The Pakistan Democratic Movement (PDM) has decided to part ways with the PPP and ANP and form a new alliance of five opposition parties with 27 members in the senate. These five parties are PML-N, Jamiat Ulema-i-Islam JUI-F, Pakhtunkhwa Milli Awami Party (PkMAP), National Party (NP) and Balochistan National Party (BNP-Mengal).

Future of PDM

Speaking to The News on Sunday (TNS), PML-N leader and Maryam Nawaz’s spokesperson, Muhammad Zubair says, “If Zardari Sahib hadn’t made the personal comments about Mian Nawaz Sharif’s return to Pakistan, things would have been different. But it seems difficult to bridge the gap between the two parties and recent personal comments about Maryam Nawaz from Bilawal Bhutto were not in good taste either.”

“So, in my opinion unfortunately, PDM will not be the same anymore,” Zubair says.

Zubair adds that it was decided at the PDM meetings that Gilani will be the candidate for chairperson, while the deputy chairperson senate will be from JUI-F and opposition leader will be from PML-N but PPP didn’t fulfill this promise.

Disagreeing with Zubair, Qamar Zaman Kaira, the PPP Central Punjab President, tells TNS that we have not violated any of the charters of PDM and we were all set for the long march. He adds that former premier Raja Pervez Ashraf, during the meeting with Shahid Khaqan Abbasi, made it clear that the opposition leader for the Senate is not decided yet and will be deliberated.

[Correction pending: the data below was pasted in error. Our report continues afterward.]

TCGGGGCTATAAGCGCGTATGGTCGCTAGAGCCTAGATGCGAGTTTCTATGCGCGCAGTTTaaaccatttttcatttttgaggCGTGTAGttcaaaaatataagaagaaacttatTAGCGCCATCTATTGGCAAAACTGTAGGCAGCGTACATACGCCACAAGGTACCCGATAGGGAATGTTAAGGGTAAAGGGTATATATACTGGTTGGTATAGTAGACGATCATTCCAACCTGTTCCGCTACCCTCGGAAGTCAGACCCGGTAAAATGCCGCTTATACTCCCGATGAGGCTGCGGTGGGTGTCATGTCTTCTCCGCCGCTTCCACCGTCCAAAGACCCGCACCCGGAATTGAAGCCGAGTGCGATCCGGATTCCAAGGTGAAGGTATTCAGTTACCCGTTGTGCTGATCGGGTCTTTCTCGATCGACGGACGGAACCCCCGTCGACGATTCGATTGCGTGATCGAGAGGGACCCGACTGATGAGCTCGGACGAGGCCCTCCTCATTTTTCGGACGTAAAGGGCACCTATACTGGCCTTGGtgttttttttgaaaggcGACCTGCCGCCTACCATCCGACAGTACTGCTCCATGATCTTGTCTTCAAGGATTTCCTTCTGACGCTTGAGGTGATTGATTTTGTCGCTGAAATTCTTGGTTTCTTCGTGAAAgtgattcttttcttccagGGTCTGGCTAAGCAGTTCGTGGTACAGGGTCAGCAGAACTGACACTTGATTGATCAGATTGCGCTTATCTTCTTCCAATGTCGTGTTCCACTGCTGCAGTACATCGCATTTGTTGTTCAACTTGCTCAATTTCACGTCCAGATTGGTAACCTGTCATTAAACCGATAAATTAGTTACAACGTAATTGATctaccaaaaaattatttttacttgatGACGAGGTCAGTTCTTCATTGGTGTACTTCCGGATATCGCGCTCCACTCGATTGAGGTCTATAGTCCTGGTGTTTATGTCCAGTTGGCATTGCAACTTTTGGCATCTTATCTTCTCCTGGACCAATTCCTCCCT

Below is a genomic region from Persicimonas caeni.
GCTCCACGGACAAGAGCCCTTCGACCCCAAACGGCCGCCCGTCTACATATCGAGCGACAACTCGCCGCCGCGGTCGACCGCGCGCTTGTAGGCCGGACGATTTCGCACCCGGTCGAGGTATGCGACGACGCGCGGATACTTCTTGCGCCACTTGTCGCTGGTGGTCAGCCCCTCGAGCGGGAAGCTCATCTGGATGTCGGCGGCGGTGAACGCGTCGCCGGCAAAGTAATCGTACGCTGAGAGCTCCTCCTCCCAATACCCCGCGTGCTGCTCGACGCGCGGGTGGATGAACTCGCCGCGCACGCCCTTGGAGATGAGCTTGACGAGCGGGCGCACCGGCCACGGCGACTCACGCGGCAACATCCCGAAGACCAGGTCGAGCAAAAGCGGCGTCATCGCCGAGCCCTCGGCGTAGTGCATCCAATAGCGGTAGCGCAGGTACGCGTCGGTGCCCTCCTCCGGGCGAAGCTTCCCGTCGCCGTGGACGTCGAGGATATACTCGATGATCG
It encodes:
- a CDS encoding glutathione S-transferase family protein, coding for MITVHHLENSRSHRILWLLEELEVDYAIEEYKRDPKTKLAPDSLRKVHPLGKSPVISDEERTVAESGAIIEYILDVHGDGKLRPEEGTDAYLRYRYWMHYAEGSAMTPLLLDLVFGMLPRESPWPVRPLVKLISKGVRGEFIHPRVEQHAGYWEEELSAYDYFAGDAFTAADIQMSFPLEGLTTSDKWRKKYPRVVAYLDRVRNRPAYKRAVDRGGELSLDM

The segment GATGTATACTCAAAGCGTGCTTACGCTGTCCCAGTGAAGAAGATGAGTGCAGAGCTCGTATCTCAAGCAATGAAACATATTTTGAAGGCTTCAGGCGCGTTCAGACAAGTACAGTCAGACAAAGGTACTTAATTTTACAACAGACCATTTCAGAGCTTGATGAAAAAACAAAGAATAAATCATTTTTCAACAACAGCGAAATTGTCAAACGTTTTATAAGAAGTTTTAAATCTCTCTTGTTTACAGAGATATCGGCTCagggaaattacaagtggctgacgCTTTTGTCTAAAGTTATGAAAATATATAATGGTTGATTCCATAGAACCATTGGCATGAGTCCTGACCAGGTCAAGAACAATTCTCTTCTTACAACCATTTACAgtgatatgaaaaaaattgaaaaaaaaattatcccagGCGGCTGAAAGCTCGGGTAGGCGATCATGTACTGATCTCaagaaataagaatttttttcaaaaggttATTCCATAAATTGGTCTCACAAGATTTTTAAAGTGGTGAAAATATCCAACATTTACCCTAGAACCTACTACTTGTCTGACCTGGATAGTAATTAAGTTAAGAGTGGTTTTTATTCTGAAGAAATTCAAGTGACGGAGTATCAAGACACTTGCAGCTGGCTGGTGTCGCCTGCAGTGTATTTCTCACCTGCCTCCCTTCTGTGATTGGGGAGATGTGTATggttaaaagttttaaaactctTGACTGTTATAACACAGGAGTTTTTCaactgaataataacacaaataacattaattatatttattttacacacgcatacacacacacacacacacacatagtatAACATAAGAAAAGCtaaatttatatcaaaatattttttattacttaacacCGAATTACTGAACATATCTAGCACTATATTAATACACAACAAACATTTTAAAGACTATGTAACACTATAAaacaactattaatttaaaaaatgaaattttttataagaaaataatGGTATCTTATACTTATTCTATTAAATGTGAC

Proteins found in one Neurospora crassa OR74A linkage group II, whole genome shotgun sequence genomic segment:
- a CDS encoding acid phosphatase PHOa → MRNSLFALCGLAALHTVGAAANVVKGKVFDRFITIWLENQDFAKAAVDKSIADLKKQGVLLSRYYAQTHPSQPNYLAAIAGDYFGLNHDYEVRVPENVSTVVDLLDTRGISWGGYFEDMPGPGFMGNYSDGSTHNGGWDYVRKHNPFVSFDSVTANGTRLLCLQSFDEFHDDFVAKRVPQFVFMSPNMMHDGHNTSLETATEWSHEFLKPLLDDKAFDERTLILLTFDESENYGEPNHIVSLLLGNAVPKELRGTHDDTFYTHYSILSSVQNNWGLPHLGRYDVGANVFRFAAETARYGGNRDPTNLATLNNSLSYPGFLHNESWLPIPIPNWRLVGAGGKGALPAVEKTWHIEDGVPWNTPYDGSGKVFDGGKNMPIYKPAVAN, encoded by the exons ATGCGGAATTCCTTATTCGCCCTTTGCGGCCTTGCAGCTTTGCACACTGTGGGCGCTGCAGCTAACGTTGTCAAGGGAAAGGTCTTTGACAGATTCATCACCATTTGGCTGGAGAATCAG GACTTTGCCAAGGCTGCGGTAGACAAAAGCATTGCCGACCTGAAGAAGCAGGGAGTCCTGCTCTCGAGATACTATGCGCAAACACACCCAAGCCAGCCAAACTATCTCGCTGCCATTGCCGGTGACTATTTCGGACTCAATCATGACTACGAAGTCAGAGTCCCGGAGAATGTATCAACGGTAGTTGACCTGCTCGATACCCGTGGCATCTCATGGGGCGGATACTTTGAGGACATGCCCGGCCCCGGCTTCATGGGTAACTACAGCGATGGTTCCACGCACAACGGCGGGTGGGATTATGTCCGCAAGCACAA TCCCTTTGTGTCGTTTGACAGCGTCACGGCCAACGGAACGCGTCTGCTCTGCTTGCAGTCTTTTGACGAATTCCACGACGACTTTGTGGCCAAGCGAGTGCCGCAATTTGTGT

Ahsan Raza, journalist and analyst with national and international media houses while speaking to The News on Sunday, sees the fragmentation of the PDM as a natural outcome.

“From day one, I was sceptical about the success of the alliance given the huge gap of ideologies among the party,” says Raza, who also teaches media in different universities.

“In the present scenario, the PPP-ANP sees eye to eye on many issues for their left to centre inclination. Similarly, religious parties like the JUIF, Jamiat Ahle Hadith and JUP feel comfortable in the company of Noon League,” he says.

About the future of both factions, Raza says it’s likely that both the ANP and the PPP would be electoral allies in the KP. So far, the Noon League, it may ditch the JUIF and other parties if it reaches a compromise with the powers that be.

When asked who should be blamed for the break-up of the alliance, he says that we should blame those who made the alliance.

“The PPP called an APC where the PDM was born to pressure or topple the government or at least with win ease in the face of growing heat of NAB overworking. Asif Zardari, the man behind the PDM, forgot to consider that there’s no Nawab Nasrullah like larger-than-life politician anymore. Similarly, the alliance didn’t offer a minimum common ground to major parties.”

With the ruling party continuously arguing that this alliance is unnatural and cannot sustain and there is an internal rift along with power politics largely at play among the two of the largest parties of the PDM, it seems that the opposition alliance to dethrone the government of PTI is dying its natural death; with more credit to the lack of political acumen of the five opposition parties who are all set to form the forward bloc in the senate and exploiting differences with the PPP and ANP instead of sorting it out in an amicable manner.


The writer is a journalist based in Lahore. He reports on politics, economy and militancy. He can be reached at [email protected]

PDM: a house divided